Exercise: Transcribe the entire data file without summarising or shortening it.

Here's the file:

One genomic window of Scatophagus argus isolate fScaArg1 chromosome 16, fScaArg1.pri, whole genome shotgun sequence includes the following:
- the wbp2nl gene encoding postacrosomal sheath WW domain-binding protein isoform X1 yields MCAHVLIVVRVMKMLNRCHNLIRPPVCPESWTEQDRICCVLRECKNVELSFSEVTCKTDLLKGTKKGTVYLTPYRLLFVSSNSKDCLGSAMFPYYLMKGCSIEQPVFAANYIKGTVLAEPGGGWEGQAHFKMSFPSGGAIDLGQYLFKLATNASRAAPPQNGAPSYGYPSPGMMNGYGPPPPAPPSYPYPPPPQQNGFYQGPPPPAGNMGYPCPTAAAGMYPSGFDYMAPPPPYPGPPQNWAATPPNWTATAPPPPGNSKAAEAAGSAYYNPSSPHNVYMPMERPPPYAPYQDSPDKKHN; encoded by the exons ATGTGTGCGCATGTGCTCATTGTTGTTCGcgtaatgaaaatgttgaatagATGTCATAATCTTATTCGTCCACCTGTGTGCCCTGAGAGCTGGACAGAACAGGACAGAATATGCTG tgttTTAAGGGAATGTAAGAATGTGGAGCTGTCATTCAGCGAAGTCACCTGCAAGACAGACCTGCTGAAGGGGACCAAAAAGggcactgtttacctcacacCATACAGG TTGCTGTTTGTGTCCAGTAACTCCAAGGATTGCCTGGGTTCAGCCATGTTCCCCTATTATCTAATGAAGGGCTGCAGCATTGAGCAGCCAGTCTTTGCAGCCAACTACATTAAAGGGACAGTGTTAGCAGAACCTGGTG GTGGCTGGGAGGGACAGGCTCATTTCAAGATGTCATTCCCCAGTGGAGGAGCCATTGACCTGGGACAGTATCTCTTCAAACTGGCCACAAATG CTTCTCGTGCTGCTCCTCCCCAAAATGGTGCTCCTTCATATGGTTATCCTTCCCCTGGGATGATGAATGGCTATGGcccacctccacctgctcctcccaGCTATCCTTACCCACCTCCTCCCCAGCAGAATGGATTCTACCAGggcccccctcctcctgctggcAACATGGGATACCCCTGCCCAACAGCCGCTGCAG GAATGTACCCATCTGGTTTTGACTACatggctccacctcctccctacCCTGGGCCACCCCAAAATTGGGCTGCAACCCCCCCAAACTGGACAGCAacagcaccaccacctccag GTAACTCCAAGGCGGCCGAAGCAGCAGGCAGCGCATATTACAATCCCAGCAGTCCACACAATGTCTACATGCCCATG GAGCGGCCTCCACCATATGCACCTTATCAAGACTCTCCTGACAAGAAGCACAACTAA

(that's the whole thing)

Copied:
One genomic window of Scatophagus argus isolate fScaArg1 chromosome 16, fScaArg1.pri, whole genome shotgun sequence includes the following:
- the wbp2nl gene encoding postacrosomal sheath WW domain-binding protein isoform X1 yields MCAHVLIVVRVMKMLNRCHNLIRPPVCPESWTEQDRICCVLRECKNVELSFSEVTCKTDLLKGTKKGTVYLTPYRLLFVSSNSKDCLGSAMFPYYLMKGCSIEQPVFAANYIKGTVLAEPGGGWEGQAHFKMSFPSGGAIDLGQYLFKLATNASRAAPPQNGAPSYGYPSPGMMNGYGPPPPAPPSYPYPPPPQQNGFYQGPPPPAGNMGYPCPTAAAGMYPSGFDYMAPPPPYPGPPQNWAATPPNWTATAPPPPGNSKAAEAAGSAYYNPSSPHNVYMPMERPPPYAPYQDSPDKKHN; encoded by the exons ATGTGTGCGCATGTGCTCATTGTTGTTCGcgtaatgaaaatgttgaatagATGTCATAATCTTATTCGTCCACCTGTGTGCCCTGAGAGCTGGACAGAACAGGACAGAATATGCTG tgttTTAAGGGAATGTAAGAATGTGGAGCTGTCATTCAGCGAAGTCACCTGCAAGACAGACCTGCTGAAGGGGACCAAAAAGggcactgtttacctcacacCATACAGG TTGCTGTTTGTGTCCAGTAACTCCAAGGATTGCCTGGGTTCAGCCATGTTCCCCTATTATCTAATGAAGGGCTGCAGCATTGAGCAGCCAGTCTTTGCAGCCAACTACATTAAAGGGACAGTGTTAGCAGAACCTGGTG GTGGCTGGGAGGGACAGGCTCATTTCAAGATGTCATTCCCCAGTGGAGGAGCCATTGACCTGGGACAGTATCTCTTCAAACTGGCCACAAATG CTTCTCGTGCTGCTCCTCCCCAAAATGGTGCTCCTTCATATGGTTATCCTTCCCCTGGGATGATGAATGGCTATGGcccacctccacctgctcctcccaGCTATCCTTACCCACCTCCTCCCCAGCAGAATGGATTCTACCAGggcccccctcctcctgctggcAACATGGGATACCCCTGCCCAACAGCCGCTGCAG GAATGTACCCATCTGGTTTTGACTACatggctccacctcctccctacCCTGGGCCACCCCAAAATTGGGCTGCAACCCCCCCAAACTGGACAGCAacagcaccaccacctccag GTAACTCCAAGGCGGCCGAAGCAGCAGGCAGCGCATATTACAATCCCAGCAGTCCACACAATGTCTACATGCCCATG GAGCGGCCTCCACCATATGCACCTTATCAAGACTCTCCTGACAAGAAGCACAACTAA